"This asteroid is one of about 1,400 potentially hazardous asteroids being tracked by NASA, and none are at the moment any kind of imminent threat to the Earth, but it's a matter of when, not if," he said. "Eventually, we have to ask ourselves, if this asteroid is some distance from us, it becomes possible to do something about it. That's unusual because this would be the first time we would have the choice not to participate in a major natural disaster."
Scientists around the globe will be studying the asteroid to determine its shape and, more importantly, its trajectory as it will come close to Earth again in 2020. The probability of it hitting the planet then is again remote.
However, Jarvis wants people to think about what an acceptable risk is for an asteroid hitting the Earth. If NASA were to announce that a mile-wide asteroid had a 1 in 300 chance of hitting Earth in 30 years, would people be willing to cooperate internationally for 20 years and spend a collective trillion dollars to make that chance 1 in 300,000?
"You would never put your family on a plane if the chance was 1 in 300 that it ends in a fiery crash. That likelihood is more like 1 in 100,000, and that would ruin a couple hundred people's lives," he said. "Why would you ever risk the entire human race with those odds?"
There are several measures that could be taken, and none of them involve sending Bruce Willis or anyone else into space to detonate an atomic bomb on an asteroid hurtling toward Earth.
With 30 years of warning, international space agencies could take various approaches: they could paint the asteroid white to change its reflectivity and allow the pressure of the sun's rays to change its trajectory, they could use high-powered lasers to nudge it or orbit a heavy spacecraft around it to move it off its course.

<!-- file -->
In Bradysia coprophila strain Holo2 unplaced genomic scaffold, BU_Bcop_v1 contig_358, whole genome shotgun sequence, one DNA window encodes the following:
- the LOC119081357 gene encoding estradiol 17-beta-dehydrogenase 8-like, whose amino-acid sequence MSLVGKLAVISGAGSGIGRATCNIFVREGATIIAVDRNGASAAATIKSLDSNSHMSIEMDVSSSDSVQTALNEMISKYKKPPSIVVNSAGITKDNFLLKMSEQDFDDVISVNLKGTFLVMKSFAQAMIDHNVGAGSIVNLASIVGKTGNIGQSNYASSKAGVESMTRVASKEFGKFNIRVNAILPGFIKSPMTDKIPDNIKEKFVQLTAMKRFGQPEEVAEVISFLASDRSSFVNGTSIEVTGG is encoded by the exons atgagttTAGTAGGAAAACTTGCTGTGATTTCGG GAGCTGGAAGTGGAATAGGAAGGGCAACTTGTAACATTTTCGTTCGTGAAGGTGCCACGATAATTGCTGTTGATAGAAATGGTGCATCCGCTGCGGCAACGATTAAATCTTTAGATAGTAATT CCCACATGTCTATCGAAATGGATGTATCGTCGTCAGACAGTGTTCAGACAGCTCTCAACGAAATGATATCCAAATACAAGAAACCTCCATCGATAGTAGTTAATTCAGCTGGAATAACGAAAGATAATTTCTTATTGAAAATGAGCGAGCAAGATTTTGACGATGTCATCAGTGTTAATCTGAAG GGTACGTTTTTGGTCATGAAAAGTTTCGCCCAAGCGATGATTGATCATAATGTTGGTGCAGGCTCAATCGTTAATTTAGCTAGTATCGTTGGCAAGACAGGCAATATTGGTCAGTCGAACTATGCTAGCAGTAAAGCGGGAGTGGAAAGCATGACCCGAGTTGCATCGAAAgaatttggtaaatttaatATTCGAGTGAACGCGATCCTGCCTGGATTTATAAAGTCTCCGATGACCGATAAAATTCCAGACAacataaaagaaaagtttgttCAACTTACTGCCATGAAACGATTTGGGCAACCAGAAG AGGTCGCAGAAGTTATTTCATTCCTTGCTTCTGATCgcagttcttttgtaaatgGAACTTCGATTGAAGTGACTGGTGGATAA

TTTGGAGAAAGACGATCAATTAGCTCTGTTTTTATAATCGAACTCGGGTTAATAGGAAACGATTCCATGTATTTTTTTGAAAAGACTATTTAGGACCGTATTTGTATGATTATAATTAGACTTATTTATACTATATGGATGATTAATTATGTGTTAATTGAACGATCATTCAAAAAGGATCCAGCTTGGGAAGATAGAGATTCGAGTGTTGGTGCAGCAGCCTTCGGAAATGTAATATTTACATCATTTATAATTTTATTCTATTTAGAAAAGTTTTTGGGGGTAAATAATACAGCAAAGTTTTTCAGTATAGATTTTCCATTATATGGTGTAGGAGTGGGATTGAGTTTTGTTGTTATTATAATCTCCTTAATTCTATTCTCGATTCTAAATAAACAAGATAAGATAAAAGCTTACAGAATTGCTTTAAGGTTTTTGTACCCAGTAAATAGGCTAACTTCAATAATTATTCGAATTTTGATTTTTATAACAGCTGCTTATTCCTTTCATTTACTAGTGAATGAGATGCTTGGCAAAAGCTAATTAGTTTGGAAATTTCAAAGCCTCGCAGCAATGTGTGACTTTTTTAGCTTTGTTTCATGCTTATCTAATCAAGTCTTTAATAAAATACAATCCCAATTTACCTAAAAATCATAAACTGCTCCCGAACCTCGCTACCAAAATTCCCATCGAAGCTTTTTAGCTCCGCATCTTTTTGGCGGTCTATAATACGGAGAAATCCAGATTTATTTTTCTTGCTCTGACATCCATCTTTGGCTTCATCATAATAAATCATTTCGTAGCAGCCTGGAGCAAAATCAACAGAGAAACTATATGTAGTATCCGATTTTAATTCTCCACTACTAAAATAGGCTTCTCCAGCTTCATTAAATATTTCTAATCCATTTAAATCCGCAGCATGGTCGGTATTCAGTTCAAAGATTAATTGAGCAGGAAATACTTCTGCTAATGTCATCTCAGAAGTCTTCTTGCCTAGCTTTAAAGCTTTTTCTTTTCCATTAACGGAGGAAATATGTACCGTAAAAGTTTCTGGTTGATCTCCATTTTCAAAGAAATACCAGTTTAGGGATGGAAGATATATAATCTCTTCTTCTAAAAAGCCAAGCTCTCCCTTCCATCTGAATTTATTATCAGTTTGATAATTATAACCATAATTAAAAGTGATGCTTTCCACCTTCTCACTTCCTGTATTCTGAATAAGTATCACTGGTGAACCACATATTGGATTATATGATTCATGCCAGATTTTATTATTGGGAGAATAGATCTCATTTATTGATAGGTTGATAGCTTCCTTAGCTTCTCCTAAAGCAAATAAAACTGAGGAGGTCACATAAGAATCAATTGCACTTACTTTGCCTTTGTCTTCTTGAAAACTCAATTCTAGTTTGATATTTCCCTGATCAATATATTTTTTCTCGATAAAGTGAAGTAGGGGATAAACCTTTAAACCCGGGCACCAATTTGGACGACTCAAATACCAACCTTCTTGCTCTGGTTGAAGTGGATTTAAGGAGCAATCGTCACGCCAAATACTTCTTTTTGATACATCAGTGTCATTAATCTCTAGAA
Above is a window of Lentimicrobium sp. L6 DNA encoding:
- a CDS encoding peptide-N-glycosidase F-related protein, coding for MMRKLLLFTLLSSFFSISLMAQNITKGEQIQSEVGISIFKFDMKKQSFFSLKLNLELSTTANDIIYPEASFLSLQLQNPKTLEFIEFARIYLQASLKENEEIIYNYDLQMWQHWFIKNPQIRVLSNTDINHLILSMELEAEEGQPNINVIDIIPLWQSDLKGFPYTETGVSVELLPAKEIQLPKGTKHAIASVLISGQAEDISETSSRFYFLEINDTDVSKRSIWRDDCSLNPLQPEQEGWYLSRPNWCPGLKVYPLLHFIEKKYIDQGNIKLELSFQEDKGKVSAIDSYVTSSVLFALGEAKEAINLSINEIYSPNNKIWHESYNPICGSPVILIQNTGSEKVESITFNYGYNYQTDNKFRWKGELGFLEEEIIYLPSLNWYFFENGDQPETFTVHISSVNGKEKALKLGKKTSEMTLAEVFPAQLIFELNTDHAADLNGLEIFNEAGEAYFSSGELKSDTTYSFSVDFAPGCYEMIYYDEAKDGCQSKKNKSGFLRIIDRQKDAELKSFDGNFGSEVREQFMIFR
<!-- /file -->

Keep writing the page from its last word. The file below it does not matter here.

But it's all about doing that early on, according to Edward Beshore of the University of Arizona, Tucson, deputy principal investigator for NASA's OSIRIS-REx asteroid sample return mission.
"If you're trying to deflect an arrow, you wouldn't need to apply much force to the arrow to make it widely miss the target if you could deflect it as it left the bow," Beshore said in a NASA statement. "On the other hand, if you had to deflect it right before it hit the target, you'd need to push on it a whole lot more to get it out of the way."
Amateur astronomers in Utah likely won't get to see the asteroid Friday night because by the time Utah is facing it, the asteroid will be more than 70,000 miles away and won't appear to be moving much.
Click here for more information, including graphics and animations showing the flyby of 2012 DA14.
NASA will broadcast a half-hour commentary about the asteroid's approach at noon. The commentary will be available via NASA TV and streamed live online. Click here to watch.
Astronomers in Europe and Australia also will provide NASA near real-time imagery of the asteroid, weather permitting, and it will be streamed here beginning at 10 a.m.
For three hours, beginning at 10 a.m., a Ustream feed of the flyby from a telescope at NASA's Marshall Space Flight Center in Huntsville, Ala., will be available. Click here to view the feed and ask researchers questions about the flyby via Twitter.
How to watch the flyby
O NASA will broadcast a half-hour commentary about the asteroid's approach at noon Friday. The commentary will be available via NASA TV and streamed live online at nasa.gov/ntv.
Astronomers in Europe and Australia also will provide NASA near real-time imagery of the asteroid, weather permitting, and it will be streamed at ustream.tv/nasajpl2 beginning at 10 a.m.
For three hours, beginning at 10 a.m., a Ustream feed of the flyby from a telescope at NASA's Marshall Space Flight Center in Huntsville, Ala., will be available at ustream.tv/channel/nasa-msfc. Source: Jet Propulsion Laboratory, NASA/AP